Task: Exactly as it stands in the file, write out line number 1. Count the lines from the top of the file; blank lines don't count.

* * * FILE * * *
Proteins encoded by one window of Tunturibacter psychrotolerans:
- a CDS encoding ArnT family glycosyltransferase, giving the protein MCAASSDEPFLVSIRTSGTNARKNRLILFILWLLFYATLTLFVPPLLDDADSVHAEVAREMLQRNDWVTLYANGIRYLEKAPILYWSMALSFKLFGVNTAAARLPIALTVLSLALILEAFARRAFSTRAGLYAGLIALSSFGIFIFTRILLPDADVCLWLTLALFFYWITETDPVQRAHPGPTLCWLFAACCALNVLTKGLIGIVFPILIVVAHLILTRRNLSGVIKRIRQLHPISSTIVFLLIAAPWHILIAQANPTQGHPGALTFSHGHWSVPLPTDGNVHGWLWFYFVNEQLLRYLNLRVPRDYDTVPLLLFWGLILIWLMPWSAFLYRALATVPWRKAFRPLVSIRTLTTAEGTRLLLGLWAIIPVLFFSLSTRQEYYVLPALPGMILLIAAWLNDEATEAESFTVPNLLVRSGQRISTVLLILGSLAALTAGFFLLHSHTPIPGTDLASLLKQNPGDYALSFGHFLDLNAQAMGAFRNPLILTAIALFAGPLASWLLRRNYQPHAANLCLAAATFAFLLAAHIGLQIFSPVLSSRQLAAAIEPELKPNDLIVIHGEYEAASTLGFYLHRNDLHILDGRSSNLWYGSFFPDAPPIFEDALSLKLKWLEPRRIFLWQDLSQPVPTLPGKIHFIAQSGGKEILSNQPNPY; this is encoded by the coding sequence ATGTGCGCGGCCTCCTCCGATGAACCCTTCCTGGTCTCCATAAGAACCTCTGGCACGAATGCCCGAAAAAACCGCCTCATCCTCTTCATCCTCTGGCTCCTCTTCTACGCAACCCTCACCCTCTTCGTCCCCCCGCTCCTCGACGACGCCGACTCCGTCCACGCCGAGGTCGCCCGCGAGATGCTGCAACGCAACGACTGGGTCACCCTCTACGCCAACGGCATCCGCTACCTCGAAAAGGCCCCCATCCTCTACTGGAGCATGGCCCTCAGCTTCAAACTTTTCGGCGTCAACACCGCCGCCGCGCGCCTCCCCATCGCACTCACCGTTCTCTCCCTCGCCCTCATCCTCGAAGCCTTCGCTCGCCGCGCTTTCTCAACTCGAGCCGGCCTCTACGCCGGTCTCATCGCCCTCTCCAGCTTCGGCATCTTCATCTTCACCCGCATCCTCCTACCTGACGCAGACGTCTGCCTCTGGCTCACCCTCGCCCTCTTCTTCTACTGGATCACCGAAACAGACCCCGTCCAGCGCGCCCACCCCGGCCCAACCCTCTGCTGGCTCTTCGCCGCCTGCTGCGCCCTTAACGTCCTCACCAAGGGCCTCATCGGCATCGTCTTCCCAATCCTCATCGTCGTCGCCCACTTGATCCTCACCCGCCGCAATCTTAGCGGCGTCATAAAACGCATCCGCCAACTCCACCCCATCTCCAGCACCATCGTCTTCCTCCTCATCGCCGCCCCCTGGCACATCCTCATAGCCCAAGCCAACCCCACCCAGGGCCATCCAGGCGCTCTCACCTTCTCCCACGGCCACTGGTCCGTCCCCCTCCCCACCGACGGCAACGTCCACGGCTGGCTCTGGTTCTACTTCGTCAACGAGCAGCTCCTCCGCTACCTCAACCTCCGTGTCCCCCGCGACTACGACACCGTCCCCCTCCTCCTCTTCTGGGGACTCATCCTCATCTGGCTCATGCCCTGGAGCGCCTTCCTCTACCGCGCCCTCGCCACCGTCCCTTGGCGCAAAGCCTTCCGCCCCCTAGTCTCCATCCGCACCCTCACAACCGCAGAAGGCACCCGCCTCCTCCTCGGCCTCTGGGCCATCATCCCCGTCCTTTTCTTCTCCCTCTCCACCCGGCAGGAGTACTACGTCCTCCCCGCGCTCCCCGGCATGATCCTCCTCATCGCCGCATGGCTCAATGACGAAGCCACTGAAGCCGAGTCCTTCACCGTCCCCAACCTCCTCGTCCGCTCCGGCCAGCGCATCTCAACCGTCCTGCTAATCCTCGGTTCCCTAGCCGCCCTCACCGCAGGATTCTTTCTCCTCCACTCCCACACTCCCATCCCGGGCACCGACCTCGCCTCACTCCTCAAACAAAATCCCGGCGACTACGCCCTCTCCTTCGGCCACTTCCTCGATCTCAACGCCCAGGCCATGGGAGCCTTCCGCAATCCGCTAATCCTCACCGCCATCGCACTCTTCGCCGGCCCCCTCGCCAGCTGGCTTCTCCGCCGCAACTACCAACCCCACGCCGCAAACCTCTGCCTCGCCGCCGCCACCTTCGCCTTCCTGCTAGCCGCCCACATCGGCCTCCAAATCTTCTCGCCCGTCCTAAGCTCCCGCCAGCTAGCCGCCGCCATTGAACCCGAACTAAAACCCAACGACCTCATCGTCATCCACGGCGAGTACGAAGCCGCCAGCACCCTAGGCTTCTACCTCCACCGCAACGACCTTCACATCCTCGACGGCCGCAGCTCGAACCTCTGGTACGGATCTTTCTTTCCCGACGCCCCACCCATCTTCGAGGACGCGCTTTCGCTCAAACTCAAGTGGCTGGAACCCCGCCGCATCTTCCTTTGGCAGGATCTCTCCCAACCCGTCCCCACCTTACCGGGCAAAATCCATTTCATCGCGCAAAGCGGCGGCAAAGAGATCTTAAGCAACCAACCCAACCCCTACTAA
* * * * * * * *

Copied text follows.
Proteins encoded by one window of Tunturibacter psychrotolerans: